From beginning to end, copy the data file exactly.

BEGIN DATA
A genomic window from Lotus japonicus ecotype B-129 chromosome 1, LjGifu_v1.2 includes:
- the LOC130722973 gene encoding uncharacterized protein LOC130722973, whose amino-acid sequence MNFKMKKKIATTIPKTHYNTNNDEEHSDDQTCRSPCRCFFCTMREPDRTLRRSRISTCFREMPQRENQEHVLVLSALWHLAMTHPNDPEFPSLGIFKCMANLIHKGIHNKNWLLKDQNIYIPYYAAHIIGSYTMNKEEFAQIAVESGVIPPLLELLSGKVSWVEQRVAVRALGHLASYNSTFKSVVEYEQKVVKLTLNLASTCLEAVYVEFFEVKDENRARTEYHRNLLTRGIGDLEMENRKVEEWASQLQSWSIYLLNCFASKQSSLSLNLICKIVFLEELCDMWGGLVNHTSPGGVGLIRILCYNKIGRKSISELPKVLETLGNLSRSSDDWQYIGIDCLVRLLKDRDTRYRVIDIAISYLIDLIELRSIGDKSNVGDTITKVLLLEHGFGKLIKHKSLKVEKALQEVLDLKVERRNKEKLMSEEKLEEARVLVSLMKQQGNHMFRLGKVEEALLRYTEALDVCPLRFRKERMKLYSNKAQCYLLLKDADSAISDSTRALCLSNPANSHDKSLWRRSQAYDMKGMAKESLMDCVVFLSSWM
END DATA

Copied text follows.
A genomic window from Lotus japonicus ecotype B-129 chromosome 1, LjGifu_v1.2 includes:
- the LOC130722973 gene encoding uncharacterized protein LOC130722973, whose amino-acid sequence MNFKMKKKIATTIPKTHYNTNNDEEHSDDQTCRSPCRCFFCTMREPDRTLRRSRISTCFREMPQRENQEHVLVLSALWHLAMTHPNDPEFPSLGIFKCMANLIHKGIHNKNWLLKDQNIYIPYYAAHIIGSYTMNKEEFAQIAVESGVIPPLLELLSGKVSWVEQRVAVRALGHLASYNSTFKSVVEYEQKVVKLTLNLASTCLEAVYVEFFEVKDENRARTEYHRNLLTRGIGDLEMENRKVEEWASQLQSWSIYLLNCFASKQSSLSLNLICKIVFLEELCDMWGGLVNHTSPGGVGLIRILCYNKIGRKSISELPKVLETLGNLSRSSDDWQYIGIDCLVRLLKDRDTRYRVIDIAISYLIDLIELRSIGDKSNVGDTITKVLLLEHGFGKLIKHKSLKVEKALQEVLDLKVERRNKEKLMSEEKLEEARVLVSLMKQQGNHMFRLGKVEEALLRYTEALDVCPLRFRKERMKLYSNKAQCYLLLKDADSAISDSTRALCLSNPANSHDKSLWRRSQAYDMKGMAKESLMDCVVFLSSWM